Generator methods you can overload

type_export_generator( $short, $full )

Creates a closure returning the type's Moose::Meta::TypeConstraint object.

check_export_generator( $short, $full, $undef_message )

This creates the closure used to test if a value is valid for this type.

coercion_export_generator( $short, $full, $undef_message )

This is the closure that's doing coercions.

Provided Parameters


The short, exported name of the type.


The fully qualified name of this type as Moose knows it.


A message that will be thrown when type functionality is used but the type does not yet exist.


As of version 0.08, Moose::Types has experimental support for Recursive subtypes. This will allow:

    subtype Tree() => as HashRef[Str|Tree];

Which validates things like:

    {key=>{subkey1=>'value', subkey2=>'value'}}

And so on. This feature is new and there may be lurking bugs so don't be afraid to hunt me down with patches and test cases if you have trouble.


MooseX::Types uses MooseX::Types::TypeDecorator to do some overloading which generally allows you to easily create union types:

  subtype StrOrArrayRef,
      as Str|ArrayRef;

As with parameterized constraints, this overloading extends to modules using the types you define in a type library.

  use Moose;
  use MooseX::Types::Moose qw(HashRef Int);

  has 'attr' => ( isa => HashRef | Int );

And everything should just work as you'd think.



Installs the MooseX::Types::Base class into the caller and exports types according to the specification described in "LIBRARY DEFINITION". This will continue to Moose::Util::TypeConstraints' import method to export helper functions you will need to declare your types.


Generate a type export, e.g. Int(). This will return either a Moose::Meta::TypeConstraint object, or alternatively a MooseX::Types::UndefinedType object if the type was not yet defined.

create_arged_type_constraint ($name, @args)

Given a String $name with @args find the matching type constraint and parameterize it with @args.

create_base_type_constraint ($name)

Given a String $name, find the matching type constraint.

create_type_decorator ($type_constraint)

Given a $type_constraint, return a lightweight MooseX::Types::TypeDecorator instance.


This generates a coercion handler function, e.g. to_Int($value).


Generates a constraint check closure, e.g. is_Int($value).


The following are lists of gotchas and their workarounds for developers coming from the standard string based type constraint names


A library makes the types quasi-unique by prefixing their names with (by default) the library package name. If you're only using the type handler functions provided by MooseX::Types, you shouldn't ever have to use a type's actual full name.

Argument separation ('=>' versus ',')

The perlop manpage has this to say about the '=>' operator: "The => operator is a synonym for the comma, but forces any word (consisting entirely of word characters) to its left to be interpreted as a string (as of 5.001). This includes words that might otherwise be considered a constant or function call."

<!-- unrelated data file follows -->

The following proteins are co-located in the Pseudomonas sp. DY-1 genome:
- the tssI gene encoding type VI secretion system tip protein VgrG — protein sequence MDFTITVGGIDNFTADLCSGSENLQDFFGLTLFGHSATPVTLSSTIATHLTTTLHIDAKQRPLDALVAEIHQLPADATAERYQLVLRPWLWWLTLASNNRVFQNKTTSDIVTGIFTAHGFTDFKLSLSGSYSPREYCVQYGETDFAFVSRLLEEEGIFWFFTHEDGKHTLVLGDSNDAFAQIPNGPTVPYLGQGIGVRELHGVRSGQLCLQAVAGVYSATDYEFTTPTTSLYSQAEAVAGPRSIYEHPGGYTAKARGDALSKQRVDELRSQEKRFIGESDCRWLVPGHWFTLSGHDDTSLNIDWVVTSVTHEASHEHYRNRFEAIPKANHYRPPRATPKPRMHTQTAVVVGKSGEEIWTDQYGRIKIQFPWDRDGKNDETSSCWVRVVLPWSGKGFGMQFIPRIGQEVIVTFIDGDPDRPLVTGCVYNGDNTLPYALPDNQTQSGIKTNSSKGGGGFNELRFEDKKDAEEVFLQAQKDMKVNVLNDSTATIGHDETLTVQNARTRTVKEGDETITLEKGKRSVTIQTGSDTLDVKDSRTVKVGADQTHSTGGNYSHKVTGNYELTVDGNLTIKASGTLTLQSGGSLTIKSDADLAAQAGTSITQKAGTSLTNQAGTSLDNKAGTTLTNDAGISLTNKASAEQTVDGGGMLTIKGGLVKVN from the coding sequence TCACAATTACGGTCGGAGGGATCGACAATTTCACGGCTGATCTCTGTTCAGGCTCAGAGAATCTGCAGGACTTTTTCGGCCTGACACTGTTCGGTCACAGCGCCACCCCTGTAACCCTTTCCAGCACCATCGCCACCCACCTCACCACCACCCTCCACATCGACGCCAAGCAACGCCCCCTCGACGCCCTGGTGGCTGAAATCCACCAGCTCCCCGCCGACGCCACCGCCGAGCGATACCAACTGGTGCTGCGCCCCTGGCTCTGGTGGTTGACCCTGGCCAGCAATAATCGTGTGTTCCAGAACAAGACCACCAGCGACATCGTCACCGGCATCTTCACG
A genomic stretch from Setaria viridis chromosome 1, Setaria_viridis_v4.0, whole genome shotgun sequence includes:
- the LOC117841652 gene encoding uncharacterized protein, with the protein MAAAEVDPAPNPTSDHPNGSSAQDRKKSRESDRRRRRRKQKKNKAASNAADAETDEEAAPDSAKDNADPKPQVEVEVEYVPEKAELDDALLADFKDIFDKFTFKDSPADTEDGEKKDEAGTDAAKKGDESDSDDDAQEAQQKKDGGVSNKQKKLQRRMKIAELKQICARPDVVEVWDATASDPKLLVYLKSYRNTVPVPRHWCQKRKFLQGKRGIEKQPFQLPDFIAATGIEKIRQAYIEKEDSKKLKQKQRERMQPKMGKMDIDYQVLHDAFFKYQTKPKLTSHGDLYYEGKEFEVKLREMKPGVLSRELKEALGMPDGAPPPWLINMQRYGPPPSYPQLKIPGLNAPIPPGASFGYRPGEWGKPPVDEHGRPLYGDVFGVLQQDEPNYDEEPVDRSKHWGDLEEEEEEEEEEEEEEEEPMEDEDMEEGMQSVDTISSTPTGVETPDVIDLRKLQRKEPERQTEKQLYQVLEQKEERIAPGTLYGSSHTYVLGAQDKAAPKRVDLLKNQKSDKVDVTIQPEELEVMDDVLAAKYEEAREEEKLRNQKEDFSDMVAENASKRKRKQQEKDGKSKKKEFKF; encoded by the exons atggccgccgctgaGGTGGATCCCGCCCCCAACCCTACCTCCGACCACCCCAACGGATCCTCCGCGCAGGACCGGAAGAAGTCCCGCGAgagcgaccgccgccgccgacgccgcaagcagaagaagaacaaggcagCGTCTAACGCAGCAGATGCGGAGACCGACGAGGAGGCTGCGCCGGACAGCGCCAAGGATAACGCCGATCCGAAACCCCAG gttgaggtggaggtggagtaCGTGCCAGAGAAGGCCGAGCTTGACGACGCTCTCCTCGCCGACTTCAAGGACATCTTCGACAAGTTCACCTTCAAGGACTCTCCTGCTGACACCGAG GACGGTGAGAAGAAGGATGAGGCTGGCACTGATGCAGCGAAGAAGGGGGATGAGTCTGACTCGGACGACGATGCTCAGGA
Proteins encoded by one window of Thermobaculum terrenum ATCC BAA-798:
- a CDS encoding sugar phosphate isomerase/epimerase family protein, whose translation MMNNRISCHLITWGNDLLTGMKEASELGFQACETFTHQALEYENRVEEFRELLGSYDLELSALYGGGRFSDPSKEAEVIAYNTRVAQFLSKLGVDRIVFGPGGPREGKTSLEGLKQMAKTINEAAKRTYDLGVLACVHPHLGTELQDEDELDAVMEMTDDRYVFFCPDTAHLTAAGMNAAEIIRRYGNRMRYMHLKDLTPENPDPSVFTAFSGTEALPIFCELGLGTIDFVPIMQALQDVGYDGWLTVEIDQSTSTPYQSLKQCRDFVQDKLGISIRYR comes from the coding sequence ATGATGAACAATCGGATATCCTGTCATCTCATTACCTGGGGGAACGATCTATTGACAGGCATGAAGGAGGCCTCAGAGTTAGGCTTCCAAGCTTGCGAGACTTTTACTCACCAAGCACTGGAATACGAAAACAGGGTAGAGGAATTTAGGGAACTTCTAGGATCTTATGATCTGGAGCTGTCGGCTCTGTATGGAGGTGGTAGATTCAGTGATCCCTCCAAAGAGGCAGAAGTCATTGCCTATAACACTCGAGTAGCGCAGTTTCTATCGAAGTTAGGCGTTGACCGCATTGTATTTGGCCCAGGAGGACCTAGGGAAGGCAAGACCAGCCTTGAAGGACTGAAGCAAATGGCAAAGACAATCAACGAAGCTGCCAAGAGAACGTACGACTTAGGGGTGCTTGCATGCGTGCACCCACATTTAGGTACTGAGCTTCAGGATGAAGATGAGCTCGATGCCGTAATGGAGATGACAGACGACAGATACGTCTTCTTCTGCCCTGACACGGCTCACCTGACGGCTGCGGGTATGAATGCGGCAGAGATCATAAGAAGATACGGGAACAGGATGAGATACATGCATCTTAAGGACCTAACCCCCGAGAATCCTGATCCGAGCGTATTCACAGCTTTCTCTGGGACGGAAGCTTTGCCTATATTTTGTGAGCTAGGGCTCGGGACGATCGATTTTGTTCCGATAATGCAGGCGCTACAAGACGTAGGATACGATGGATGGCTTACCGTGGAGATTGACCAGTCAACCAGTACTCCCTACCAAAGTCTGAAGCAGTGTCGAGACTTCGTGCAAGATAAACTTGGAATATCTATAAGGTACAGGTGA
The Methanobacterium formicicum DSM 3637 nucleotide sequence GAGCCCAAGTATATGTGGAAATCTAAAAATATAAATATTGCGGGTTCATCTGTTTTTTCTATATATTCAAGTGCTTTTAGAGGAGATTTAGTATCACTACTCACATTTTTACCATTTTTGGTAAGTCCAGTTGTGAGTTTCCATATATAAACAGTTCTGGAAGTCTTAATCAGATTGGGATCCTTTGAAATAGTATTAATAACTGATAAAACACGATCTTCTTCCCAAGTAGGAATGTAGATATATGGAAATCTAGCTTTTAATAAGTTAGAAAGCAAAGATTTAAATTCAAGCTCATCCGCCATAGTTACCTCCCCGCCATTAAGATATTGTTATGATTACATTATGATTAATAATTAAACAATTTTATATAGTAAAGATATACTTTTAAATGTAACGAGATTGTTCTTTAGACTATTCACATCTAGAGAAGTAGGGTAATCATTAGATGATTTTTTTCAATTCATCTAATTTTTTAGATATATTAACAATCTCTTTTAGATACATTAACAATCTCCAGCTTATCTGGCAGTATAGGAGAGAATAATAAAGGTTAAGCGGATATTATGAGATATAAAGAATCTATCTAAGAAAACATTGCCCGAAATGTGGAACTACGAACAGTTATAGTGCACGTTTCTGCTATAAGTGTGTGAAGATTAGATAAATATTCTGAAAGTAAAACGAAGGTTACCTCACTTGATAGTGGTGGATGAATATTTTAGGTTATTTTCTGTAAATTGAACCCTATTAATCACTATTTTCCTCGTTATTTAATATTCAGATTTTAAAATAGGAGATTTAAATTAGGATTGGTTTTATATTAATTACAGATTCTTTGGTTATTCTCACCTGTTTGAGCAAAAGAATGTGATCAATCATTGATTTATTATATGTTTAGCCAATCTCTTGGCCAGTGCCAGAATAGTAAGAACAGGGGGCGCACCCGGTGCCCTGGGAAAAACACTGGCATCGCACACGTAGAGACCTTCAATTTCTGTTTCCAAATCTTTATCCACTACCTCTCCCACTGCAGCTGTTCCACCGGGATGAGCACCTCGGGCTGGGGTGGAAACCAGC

Due to this stringification, the following will NOT work as you might think:

  subtype StrOrArrayRef => as Str | ArrayRef;

The StrOrArrayRef type will have its stringification activated -- this causes the subtype to not be created. Since the bareword type constraints are not strings you really should not try to treat them that way. You will have to use the ',' operator instead. The authors of this package realize that all the Moose documentation and examples nearly uniformly use the '=>' version of the comma operator and this could be an issue if you are converting code.

Patches welcome for discussion.

Compatibility with Sub::Exporter

If you want to use Sub::Exporter with a Type Library, you need to make sure you export all the type constraints declared AS WELL AS any additional export targets. For example if you do:

  package TypeAndSubExporter;

  use MooseX::Types::Moose qw(Str);
  use MooseX::Types -declare => [qw(MyStr)];
  use Sub::Exporter -setup => { exports => [qw(something)] };

  subtype MyStr, as Str;

  sub something {
      return 1;

  # then in another module ...

  package Foo;
  use TypeAndSubExporter qw(MyStr);

You'll get a "MyStr" is not exported by the TypeAndSubExporter module error. It can be worked around by:

  - use Sub::Exporter -setup => { exports => [ qw(something) ] };
  + use Sub::Exporter -setup => { exports => [ qw(something MyStr) ] };

This is a workaround and I am exploring how to make these modules work better together. I realize this workaround will lead a lot of duplication in your export declarations and will be onerous for large type libraries. Patches and detailed test cases welcome. See the tests directory for a start on this.


You may want to combine a set of types for your application with other type libraries, like MooseX::Types::Moose or MooseX::Types::Common::String.

The MooseX::Types::Combine module provides a simple API for combining a set of type libraries together.


Moose, Moose::Util::TypeConstraints, MooseX::Types::Moose, Sub::Exporter


Many thanks to the #moose cabal on


Bugs may be submitted through the RT bug tracker (or

There is also a mailing list available for users of this distribution, at

There is also an irc channel available for users of this distribution, at #moose on


Robert "phaylon" Sedlacek <>


  • Karen Etheridge <>

  • Dave Rolsky <>

  • John Napiorkowski <>

  • Robert 'phaylon' Sedlacek <>

  • Rafael Kitover <>

  • Florian Ragwitz <>

  • Matt S Trout <>

  • Tomas Doran (t0m) <>

  • Jesse Luehrs <>

  • Mark Fowler <>

  • Hans Dieter Pearcey <>

  • Graham Knop <>

  • Paul Fenwick <>

  • Kent Fredric <>

  • Justin Hunter <>


This software is copyright (c) 2007 by Robert "phaylon" Sedlacek.

This is free software; you can redistribute it and/or modify it under the same terms as the Perl 5 programming language system itself.